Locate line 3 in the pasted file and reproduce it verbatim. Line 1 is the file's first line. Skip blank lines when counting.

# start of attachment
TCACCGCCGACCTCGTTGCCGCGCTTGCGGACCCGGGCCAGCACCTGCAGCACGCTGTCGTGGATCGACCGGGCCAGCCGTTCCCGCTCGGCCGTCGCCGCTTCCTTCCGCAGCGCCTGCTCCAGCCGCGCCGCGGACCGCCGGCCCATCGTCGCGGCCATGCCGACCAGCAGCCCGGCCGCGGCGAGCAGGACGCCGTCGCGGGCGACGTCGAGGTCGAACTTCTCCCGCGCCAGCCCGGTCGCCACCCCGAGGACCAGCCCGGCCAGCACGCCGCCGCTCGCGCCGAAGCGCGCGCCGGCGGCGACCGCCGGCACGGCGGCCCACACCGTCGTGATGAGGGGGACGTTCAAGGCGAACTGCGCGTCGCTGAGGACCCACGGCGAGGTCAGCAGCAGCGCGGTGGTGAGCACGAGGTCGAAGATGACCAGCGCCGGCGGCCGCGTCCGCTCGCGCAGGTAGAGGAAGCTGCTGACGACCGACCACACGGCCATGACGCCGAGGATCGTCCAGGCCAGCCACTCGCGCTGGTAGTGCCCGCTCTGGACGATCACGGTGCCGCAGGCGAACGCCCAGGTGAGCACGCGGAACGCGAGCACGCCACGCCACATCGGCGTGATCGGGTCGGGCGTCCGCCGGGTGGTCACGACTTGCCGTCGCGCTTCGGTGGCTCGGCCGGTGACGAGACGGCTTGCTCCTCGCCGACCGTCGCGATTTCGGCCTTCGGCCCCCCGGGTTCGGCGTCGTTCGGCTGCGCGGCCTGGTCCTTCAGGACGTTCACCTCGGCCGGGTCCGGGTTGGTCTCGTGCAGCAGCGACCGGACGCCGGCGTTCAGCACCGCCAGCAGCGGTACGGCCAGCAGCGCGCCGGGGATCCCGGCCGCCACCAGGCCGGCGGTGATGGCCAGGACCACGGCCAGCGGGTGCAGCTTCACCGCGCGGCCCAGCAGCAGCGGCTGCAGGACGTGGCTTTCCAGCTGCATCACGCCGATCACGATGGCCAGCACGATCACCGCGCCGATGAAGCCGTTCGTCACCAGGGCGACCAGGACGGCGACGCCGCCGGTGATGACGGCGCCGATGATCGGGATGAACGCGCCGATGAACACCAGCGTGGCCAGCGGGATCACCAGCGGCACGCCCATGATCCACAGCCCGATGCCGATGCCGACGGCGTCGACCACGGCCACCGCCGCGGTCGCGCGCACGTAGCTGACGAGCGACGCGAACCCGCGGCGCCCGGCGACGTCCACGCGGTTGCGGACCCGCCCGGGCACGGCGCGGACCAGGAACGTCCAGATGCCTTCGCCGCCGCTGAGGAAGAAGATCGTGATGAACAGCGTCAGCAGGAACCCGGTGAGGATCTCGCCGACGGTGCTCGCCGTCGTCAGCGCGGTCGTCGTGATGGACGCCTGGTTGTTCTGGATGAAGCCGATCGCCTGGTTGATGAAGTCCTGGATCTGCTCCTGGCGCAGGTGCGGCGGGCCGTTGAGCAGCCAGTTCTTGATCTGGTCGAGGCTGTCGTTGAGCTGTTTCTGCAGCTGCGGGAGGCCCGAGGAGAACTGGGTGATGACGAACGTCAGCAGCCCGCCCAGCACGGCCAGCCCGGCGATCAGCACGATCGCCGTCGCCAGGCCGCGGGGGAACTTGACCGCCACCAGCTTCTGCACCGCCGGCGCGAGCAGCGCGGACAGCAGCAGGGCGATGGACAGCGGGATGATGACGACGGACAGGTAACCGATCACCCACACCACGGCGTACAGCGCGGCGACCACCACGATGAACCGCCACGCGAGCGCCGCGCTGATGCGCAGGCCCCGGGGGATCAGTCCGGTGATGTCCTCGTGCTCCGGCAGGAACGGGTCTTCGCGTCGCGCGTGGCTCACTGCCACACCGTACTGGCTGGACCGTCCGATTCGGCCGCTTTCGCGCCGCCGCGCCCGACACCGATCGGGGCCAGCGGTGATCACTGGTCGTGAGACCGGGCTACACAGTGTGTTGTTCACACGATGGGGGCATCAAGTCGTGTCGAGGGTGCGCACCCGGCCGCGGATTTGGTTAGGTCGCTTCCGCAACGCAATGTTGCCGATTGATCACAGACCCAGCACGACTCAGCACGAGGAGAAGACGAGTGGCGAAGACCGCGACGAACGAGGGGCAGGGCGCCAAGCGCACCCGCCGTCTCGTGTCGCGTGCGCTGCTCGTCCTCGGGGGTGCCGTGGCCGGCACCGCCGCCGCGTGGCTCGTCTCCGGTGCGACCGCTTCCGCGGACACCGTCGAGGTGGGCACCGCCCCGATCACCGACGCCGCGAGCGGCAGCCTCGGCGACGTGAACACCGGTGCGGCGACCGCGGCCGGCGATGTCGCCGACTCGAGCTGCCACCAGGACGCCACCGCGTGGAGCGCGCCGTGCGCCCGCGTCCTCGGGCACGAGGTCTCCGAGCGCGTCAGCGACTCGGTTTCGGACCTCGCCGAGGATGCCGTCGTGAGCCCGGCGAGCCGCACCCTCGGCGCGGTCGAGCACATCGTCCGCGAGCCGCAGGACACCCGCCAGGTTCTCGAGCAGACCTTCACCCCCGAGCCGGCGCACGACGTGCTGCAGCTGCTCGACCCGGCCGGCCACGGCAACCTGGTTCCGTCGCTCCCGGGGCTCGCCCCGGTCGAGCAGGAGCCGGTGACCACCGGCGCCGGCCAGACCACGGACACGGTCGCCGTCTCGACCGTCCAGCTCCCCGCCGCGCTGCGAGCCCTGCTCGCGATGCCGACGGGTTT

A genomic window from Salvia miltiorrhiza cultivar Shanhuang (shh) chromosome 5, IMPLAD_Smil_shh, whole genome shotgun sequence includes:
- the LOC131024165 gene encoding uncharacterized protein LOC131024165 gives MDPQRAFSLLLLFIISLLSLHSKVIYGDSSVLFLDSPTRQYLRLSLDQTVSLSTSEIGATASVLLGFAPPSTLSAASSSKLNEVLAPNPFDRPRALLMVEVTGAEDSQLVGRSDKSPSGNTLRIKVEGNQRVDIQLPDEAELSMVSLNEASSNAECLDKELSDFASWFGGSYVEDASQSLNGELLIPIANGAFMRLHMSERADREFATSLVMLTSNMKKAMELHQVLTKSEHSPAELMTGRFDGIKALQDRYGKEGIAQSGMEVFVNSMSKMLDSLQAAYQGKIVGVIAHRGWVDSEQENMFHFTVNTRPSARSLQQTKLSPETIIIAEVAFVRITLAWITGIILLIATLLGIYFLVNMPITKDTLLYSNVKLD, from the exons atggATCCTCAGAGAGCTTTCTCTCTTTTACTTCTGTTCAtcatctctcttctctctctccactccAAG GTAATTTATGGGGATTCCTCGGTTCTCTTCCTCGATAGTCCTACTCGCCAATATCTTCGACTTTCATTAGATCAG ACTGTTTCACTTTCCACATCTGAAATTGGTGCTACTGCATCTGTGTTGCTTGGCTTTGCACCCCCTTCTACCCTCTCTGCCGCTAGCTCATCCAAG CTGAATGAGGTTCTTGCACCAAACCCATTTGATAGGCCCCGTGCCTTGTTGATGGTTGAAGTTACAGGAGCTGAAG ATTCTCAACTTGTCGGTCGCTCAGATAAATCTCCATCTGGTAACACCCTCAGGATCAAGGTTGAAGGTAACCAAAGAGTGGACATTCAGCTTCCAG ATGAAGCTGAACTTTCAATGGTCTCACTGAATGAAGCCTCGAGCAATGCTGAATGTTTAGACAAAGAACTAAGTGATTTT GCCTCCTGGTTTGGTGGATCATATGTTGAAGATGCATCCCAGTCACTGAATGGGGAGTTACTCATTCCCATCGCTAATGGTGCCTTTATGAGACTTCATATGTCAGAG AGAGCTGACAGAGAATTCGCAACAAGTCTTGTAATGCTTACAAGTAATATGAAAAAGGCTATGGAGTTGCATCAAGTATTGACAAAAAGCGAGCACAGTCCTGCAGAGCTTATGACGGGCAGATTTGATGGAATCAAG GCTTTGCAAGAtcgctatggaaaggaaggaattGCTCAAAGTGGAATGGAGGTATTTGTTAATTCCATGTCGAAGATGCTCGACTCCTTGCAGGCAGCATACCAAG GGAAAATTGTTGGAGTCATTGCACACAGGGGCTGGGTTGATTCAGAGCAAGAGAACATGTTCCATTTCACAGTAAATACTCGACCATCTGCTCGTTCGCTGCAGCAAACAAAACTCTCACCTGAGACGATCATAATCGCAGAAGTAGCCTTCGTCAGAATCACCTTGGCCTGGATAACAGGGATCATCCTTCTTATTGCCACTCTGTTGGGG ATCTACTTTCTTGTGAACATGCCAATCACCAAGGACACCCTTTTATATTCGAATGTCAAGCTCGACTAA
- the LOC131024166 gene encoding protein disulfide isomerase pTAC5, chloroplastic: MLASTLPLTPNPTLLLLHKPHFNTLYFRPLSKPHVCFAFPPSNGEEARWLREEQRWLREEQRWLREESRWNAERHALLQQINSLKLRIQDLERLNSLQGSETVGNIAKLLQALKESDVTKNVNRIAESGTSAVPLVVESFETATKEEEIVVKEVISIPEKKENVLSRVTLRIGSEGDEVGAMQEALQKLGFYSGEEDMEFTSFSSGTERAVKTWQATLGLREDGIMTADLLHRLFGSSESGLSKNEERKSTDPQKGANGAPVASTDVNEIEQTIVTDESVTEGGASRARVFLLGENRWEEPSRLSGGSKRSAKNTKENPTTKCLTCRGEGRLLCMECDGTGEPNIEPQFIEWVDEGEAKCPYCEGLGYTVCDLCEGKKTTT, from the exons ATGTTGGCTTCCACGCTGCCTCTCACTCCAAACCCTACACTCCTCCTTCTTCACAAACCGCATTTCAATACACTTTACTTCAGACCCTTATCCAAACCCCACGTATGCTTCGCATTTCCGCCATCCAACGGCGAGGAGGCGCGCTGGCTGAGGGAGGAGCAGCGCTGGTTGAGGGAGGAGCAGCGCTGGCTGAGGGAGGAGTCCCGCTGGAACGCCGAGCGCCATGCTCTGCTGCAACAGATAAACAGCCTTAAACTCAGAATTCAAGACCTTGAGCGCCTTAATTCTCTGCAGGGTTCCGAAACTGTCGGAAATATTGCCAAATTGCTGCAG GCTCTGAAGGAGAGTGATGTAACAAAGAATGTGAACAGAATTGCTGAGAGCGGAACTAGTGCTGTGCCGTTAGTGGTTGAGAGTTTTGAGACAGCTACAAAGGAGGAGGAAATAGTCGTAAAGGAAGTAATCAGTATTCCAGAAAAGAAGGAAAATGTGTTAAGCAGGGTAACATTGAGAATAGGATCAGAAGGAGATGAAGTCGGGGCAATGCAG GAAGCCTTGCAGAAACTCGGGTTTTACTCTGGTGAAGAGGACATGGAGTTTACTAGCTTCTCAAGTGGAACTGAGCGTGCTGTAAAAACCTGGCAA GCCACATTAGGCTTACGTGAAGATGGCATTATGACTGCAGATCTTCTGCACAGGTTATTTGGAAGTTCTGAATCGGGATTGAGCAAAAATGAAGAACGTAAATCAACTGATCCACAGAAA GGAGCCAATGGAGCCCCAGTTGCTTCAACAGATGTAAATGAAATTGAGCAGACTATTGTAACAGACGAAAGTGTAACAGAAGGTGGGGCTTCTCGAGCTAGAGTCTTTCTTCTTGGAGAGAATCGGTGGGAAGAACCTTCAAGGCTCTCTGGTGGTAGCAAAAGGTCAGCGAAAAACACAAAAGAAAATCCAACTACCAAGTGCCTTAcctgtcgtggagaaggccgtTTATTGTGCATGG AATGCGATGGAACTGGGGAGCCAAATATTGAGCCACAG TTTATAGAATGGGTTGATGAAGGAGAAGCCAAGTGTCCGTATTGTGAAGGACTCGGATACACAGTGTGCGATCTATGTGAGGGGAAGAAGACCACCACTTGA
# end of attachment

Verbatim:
- the LOC131024165 gene encoding uncharacterized protein LOC131024165 gives MDPQRAFSLLLLFIISLLSLHSKVIYGDSSVLFLDSPTRQYLRLSLDQTVSLSTSEIGATASVLLGFAPPSTLSAASSSKLNEVLAPNPFDRPRALLMVEVTGAEDSQLVGRSDKSPSGNTLRIKVEGNQRVDIQLPDEAELSMVSLNEASSNAECLDKELSDFASWFGGSYVEDASQSLNGELLIPIANGAFMRLHMSERADREFATSLVMLTSNMKKAMELHQVLTKSEHSPAELMTGRFDGIKALQDRYGKEGIAQSGMEVFVNSMSKMLDSLQAAYQGKIVGVIAHRGWVDSEQENMFHFTVNTRPSARSLQQTKLSPETIIIAEVAFVRITLAWITGIILLIATLLGIYFLVNMPITKDTLLYSNVKLD, from the exons atggATCCTCAGAGAGCTTTCTCTCTTTTACTTCTGTTCAtcatctctcttctctctctccactccAAG GTAATTTATGGGGATTCCTCGGTTCTCTTCCTCGATAGTCCTACTCGCCAATATCTTCGACTTTCATTAGATCAG ACTGTTTCACTTTCCACATCTGAAATTGGTGCTACTGCATCTGTGTTGCTTGGCTTTGCACCCCCTTCTACCCTCTCTGCCGCTAGCTCATCCAAG CTGAATGAGGTTCTTGCACCAAACCCATTTGATAGGCCCCGTGCCTTGTTGATGGTTGAAGTTACAGGAGCTGAAG ATTCTCAACTTGTCGGTCGCTCAGATAAATCTCCATCTGGTAACACCCTCAGGATCAAGGTTGAAGGTAACCAAAGAGTGGACATTCAGCTTCCAG ATGAAGCTGAACTTTCAATGGTCTCACTGAATGAAGCCTCGAGCAATGCTGAATGTTTAGACAAAGAACTAAGTGATTTT GCCTCCTGGTTTGGTGGATCATATGTTGAAGATGCATCCCAGTCACTGAATGGGGAGTTACTCATTCCCATCGCTAATGGTGCCTTTATGAGACTTCATATGTCAGAG AGAGCTGACAGAGAATTCGCAACAAGTCTTGTAATGCTTACAAGTAATATGAAAAAGGCTATGGAGTTGCATCAAGTATTGACAAAAAGCGAGCACAGTCCTGCAGAGCTTATGACGGGCAGATTTGATGGAATCAAG GCTTTGCAAGAtcgctatggaaaggaaggaattGCTCAAAGTGGAATGGAGGTATTTGTTAATTCCATGTCGAAGATGCTCGACTCCTTGCAGGCAGCATACCAAG GGAAAATTGTTGGAGTCATTGCACACAGGGGCTGGGTTGATTCAGAGCAAGAGAACATGTTCCATTTCACAGTAAATACTCGACCATCTGCTCGTTCGCTGCAGCAAACAAAACTCTCACCTGAGACGATCATAATCGCAGAAGTAGCCTTCGTCAGAATCACCTTGGCCTGGATAACAGGGATCATCCTTCTTATTGCCACTCTGTTGGGG ATCTACTTTCTTGTGAACATGCCAATCACCAAGGACACCCTTTTATATTCGAATGTCAAGCTCGACTAA